One year on

I wasn’t going to write a thing and then The Guardian this morning put out a poll asking for people’s views on how Scotland has changed since the referendum, so I’ve written something after all.
Personal anecdote can never adequately cover the diverse range of opinions and it’s true that opinion is still sharply divided but the referendum touched on we are as individuals.  This week, Jeremy Corbyn was condemned for not singing the dirge, ‘God Save the Queen’.  He’s a republican and it was to be expected (and as a lifelong socialist, I expect that he’s either agnostic or atheist too).  To have sung words he didn’t believe would have marked him as a hypocrite and so, like many I’ve spoken to since, I rather liked that he didn’t pretend to believe in sentiments that would not have been universally shared by every volunteer who fought in The Battle of Britain.
Even if Scotland had voted ‘Yes’, there would have been many who resented this choice and very likely would have objected to the result being described as ‘the settled will of the people’.  The right of those people to subsequently campaign to re-unite the UK would not – and should never – be contested.  It is in the nature of democracy that people change their minds.  Was the result that delivered Labour’s first Prime Minister, Ramsay Macdonald, ‘the settled will of the people’?  Of course not.  When John Major won a much larger share of the vote over Neil Kinnock’s Labour in 1992, was that ‘the settled will of the people’?
In the words of one elderly customer I served in Edinburgh a couple of weeks ago, Scotland feels now like the abused spouse who has tasted nights free of fear and is very much prepared to just pack up and leave – and that’s what anti-independence politicians don’t understand. Conflating support with a ‘Yes’ for being a ‘Nazi’ only inspired supporters of independence. The more shrill the shouts of ‘Nazi’ and ‘traitor’, the more we knew that this distant and mysterious neo-liberal elite was panicking. People were supposed to just accept that banks should be given public money when they fail. People should just accept that when the things that made Britian great – the NHS, the Post Office, the trains, the utilities companies, in short, the very fabric of our united nation – was sold off to foreign, tax-dodging corporations, that it’s for some sort of greater good.
There-in lies the problem: we were told we’re better together but there’s so little left of what actually brought us together as a family of four nations. You can’t sell the family home and claim you’re able to keep a roof over our heads.
I’m not unusual as a Scot in that I was brought up by my parents to hold no respect for those that don’t earn it first. Pushing the Royal family through every media orifice only earns more of my contempt. If it’s Her Majesty’s Government, why is she not telling David Cameron to cut the cuts? She’s an educated woman with advisors but I don’t think ‘Madge’ has ever thought to ask herself why everything smells of fresh paint and cleaning wax. She might visit the food banks and refuge centres but has she ever heard a mother or father cry into the night because they cannot provide the things that their children need?
Need not want. Growing up in the Eighties, no-one ever seemed to be in need. We could still leave the front door unlocked and trust neighbours to look in on the kids. I remember that during the miner’s strike, my dad came home once and I overheard him telling my mum how a picket had thrown bins through the windows of the bus he was driving but it didn’t stop my dad pretending to be Santa at a Christmas party the bus drivers put on for the miner’s kids or our family being among thos ethat gave to the collections. We understood that there was real anger that communites were being torn apart. It wasn’t so much the mines being closed down that caused the furore so much as the sense that nothing was coming to replace what was usually the largest employer in the area. The UK government hasn’t learned anything but is now doing the same to public services.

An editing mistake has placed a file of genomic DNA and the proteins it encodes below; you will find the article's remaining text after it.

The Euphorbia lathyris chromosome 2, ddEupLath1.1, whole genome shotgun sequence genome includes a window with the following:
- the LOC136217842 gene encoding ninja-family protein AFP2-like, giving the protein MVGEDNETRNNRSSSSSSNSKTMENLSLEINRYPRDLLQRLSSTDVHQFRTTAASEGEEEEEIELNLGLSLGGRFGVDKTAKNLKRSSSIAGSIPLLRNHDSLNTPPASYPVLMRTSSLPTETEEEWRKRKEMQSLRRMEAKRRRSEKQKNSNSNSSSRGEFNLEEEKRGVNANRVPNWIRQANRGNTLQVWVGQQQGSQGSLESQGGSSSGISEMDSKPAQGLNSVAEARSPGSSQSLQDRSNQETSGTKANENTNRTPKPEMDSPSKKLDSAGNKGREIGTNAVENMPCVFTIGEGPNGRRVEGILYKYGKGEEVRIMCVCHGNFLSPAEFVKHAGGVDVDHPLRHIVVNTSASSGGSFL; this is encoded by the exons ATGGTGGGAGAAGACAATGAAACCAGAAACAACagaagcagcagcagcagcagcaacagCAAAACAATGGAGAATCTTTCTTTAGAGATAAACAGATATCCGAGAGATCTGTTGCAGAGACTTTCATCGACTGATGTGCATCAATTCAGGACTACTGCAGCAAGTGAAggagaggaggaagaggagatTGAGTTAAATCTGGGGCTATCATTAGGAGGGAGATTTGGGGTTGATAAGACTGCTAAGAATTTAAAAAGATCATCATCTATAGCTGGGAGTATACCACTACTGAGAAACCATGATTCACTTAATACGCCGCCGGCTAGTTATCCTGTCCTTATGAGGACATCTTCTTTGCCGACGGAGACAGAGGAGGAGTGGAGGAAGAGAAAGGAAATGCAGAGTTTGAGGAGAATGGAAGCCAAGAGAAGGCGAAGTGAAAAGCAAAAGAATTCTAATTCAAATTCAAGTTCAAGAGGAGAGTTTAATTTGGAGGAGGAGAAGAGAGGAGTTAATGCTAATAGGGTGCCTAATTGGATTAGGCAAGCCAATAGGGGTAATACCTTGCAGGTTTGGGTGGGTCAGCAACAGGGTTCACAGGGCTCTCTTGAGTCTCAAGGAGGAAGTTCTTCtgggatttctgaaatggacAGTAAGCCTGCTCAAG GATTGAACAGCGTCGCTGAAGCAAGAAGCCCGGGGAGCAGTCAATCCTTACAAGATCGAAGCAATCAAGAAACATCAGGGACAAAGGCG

If there is anger at how the referendum turned out, then ‘Yes’ supporters are angry at themselves for not being able to convince more people that they were being lied to or they’re feeling anger at older generations who’ve had so much and now in their twilight years, are throwing our future away from fear they might lose their big, fat pension pots. There seems to be so little will on the part of older people to at least leave the world as good as they found it, let alone better than it was but I don’t think the people of Scotland are unique in that regard.
The generational divide is there and increasingly so. Older people in Fife get very angry when they see signs of support for ‘Yes’ or overhear even mild support for an anti-UK government position such as on welfare. It’s very rare to see someone younger with an anti-independence political badge and so while there’s frustration with the rapacious policies of the millionaire government in London, there’s also a sure sense that change is coming. We just have to be patient, watching support for the Union die off a little every day and remember to be polite, respectful to our elders and to dust with lime as we slowly fill in that deep plague pit of the politics of selfishness.
It is hard to remember not all older people feel that way. My parents got abused in their church for saying they intended to vote ‘Yes’. There was that elderly woman I spoke to who compared Scotland to a battered spouse, encouraging us to laugh off the insults directed toward the staff in the bookshop who’d been wondering how Jeremy Corbyn becoming leader might change the political landscape in Scotland. There’s a hope that his election would push the SNP to keep tacking left and not, for instance, give the green light to fracking as soon as May’s Scottish elections are passed.